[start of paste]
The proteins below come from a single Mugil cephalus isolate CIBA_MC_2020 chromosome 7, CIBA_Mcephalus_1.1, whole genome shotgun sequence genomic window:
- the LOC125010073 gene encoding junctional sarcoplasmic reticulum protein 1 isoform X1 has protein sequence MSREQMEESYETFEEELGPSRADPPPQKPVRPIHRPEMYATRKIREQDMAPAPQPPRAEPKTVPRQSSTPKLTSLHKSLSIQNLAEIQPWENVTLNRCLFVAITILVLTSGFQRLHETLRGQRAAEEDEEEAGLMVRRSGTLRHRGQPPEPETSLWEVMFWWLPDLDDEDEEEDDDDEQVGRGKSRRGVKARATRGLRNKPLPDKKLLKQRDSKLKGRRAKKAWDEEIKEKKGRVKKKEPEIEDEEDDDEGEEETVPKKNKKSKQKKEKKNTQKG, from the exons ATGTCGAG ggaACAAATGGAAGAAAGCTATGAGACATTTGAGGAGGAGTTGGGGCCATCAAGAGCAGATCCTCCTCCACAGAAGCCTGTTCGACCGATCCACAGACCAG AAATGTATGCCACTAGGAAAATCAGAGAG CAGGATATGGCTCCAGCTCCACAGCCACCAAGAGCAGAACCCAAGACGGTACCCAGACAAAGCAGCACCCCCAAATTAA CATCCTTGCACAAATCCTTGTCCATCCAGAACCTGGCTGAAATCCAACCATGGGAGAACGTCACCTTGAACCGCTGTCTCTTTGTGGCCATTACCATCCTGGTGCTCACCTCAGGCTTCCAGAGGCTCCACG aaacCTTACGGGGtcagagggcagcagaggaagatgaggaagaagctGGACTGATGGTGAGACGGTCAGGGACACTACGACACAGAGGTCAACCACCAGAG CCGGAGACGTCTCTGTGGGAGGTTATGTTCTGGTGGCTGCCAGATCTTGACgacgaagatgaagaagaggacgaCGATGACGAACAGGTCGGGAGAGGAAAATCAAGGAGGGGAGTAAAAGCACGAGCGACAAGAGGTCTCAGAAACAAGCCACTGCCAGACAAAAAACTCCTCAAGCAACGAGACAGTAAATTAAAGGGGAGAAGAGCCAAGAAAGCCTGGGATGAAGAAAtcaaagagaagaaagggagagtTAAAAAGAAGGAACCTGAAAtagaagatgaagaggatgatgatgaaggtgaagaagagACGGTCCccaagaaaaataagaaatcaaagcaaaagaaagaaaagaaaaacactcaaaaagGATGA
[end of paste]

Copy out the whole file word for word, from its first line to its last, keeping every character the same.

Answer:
The proteins below come from a single Mugil cephalus isolate CIBA_MC_2020 chromosome 7, CIBA_Mcephalus_1.1, whole genome shotgun sequence genomic window:
- the LOC125010073 gene encoding junctional sarcoplasmic reticulum protein 1 isoform X1 has protein sequence MSREQMEESYETFEEELGPSRADPPPQKPVRPIHRPEMYATRKIREQDMAPAPQPPRAEPKTVPRQSSTPKLTSLHKSLSIQNLAEIQPWENVTLNRCLFVAITILVLTSGFQRLHETLRGQRAAEEDEEEAGLMVRRSGTLRHRGQPPEPETSLWEVMFWWLPDLDDEDEEEDDDDEQVGRGKSRRGVKARATRGLRNKPLPDKKLLKQRDSKLKGRRAKKAWDEEIKEKKGRVKKKEPEIEDEEDDDEGEEETVPKKNKKSKQKKEKKNTQKG, from the exons ATGTCGAG ggaACAAATGGAAGAAAGCTATGAGACATTTGAGGAGGAGTTGGGGCCATCAAGAGCAGATCCTCCTCCACAGAAGCCTGTTCGACCGATCCACAGACCAG AAATGTATGCCACTAGGAAAATCAGAGAG CAGGATATGGCTCCAGCTCCACAGCCACCAAGAGCAGAACCCAAGACGGTACCCAGACAAAGCAGCACCCCCAAATTAA CATCCTTGCACAAATCCTTGTCCATCCAGAACCTGGCTGAAATCCAACCATGGGAGAACGTCACCTTGAACCGCTGTCTCTTTGTGGCCATTACCATCCTGGTGCTCACCTCAGGCTTCCAGAGGCTCCACG aaacCTTACGGGGtcagagggcagcagaggaagatgaggaagaagctGGACTGATGGTGAGACGGTCAGGGACACTACGACACAGAGGTCAACCACCAGAG CCGGAGACGTCTCTGTGGGAGGTTATGTTCTGGTGGCTGCCAGATCTTGACgacgaagatgaagaagaggacgaCGATGACGAACAGGTCGGGAGAGGAAAATCAAGGAGGGGAGTAAAAGCACGAGCGACAAGAGGTCTCAGAAACAAGCCACTGCCAGACAAAAAACTCCTCAAGCAACGAGACAGTAAATTAAAGGGGAGAAGAGCCAAGAAAGCCTGGGATGAAGAAAtcaaagagaagaaagggagagtTAAAAAGAAGGAACCTGAAAtagaagatgaagaggatgatgatgaaggtgaagaagagACGGTCCccaagaaaaataagaaatcaaagcaaaagaaagaaaagaaaaacactcaaaaagGATGA